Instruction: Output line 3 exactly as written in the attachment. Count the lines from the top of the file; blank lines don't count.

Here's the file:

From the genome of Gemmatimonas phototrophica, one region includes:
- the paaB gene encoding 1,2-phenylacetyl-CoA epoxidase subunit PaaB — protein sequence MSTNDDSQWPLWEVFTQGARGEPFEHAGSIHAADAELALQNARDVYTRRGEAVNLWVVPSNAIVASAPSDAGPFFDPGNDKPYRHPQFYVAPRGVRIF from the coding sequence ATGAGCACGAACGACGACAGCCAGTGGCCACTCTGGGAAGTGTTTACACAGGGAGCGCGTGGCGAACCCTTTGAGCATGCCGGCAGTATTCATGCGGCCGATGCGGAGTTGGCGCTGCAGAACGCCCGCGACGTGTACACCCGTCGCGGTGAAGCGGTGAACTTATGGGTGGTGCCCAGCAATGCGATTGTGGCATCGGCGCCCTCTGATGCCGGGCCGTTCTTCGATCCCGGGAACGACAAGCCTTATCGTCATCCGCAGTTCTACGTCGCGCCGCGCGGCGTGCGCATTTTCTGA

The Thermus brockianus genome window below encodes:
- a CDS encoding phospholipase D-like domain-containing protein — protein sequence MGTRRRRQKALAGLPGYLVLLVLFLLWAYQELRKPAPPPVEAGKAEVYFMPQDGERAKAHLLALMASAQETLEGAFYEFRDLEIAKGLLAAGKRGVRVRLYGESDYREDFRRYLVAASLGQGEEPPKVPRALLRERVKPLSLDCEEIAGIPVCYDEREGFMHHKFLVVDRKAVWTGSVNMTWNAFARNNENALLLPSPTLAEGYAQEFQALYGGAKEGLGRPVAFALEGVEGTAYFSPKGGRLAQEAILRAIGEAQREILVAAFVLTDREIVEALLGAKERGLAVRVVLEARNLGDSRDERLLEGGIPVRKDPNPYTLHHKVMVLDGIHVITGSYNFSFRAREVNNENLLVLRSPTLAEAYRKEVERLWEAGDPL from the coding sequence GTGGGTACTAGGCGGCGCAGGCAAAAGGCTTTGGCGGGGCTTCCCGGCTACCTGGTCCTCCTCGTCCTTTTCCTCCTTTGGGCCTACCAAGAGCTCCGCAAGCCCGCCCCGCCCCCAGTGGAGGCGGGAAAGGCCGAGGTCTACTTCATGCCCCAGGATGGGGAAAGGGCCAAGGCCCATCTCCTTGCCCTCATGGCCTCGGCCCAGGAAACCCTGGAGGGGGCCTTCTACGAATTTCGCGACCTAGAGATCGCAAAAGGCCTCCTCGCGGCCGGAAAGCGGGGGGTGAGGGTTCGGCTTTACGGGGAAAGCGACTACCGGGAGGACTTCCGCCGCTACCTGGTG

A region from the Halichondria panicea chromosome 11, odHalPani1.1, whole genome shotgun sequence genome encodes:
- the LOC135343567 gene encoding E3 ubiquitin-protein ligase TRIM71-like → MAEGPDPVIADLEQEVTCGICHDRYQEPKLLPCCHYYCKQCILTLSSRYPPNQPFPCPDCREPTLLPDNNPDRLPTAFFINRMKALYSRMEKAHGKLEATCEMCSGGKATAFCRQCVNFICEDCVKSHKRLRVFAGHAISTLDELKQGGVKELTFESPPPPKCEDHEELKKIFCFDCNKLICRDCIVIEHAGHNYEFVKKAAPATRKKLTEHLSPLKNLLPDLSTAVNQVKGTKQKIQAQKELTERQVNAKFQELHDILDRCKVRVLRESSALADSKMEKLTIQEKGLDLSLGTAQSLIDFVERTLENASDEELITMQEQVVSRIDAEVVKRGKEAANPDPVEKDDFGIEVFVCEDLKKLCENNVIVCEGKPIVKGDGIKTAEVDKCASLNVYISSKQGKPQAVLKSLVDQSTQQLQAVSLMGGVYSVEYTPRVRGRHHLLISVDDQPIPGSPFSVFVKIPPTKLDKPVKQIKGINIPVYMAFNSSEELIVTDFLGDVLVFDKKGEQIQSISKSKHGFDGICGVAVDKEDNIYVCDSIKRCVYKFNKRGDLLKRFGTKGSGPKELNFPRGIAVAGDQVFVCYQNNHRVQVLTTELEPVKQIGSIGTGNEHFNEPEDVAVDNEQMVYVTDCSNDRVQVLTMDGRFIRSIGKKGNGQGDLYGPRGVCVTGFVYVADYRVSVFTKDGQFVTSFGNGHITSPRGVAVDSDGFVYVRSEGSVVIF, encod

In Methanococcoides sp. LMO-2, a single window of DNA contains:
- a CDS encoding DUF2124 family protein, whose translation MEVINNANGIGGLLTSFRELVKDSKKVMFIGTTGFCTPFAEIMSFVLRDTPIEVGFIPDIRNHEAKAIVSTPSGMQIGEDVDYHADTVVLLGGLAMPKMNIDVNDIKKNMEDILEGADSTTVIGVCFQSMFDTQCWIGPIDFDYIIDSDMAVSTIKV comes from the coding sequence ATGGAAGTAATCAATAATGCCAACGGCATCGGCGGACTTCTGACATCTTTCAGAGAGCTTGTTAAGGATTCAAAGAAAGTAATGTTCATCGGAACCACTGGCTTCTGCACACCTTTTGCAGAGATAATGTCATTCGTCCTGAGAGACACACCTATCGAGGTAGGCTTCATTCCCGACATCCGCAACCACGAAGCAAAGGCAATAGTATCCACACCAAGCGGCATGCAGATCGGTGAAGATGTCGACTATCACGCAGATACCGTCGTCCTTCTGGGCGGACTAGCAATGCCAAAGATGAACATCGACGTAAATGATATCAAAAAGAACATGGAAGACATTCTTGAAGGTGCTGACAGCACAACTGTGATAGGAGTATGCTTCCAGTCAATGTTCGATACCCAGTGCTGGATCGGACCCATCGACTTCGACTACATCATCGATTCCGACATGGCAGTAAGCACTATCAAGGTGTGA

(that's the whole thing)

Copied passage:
The Thermus brockianus genome window below encodes: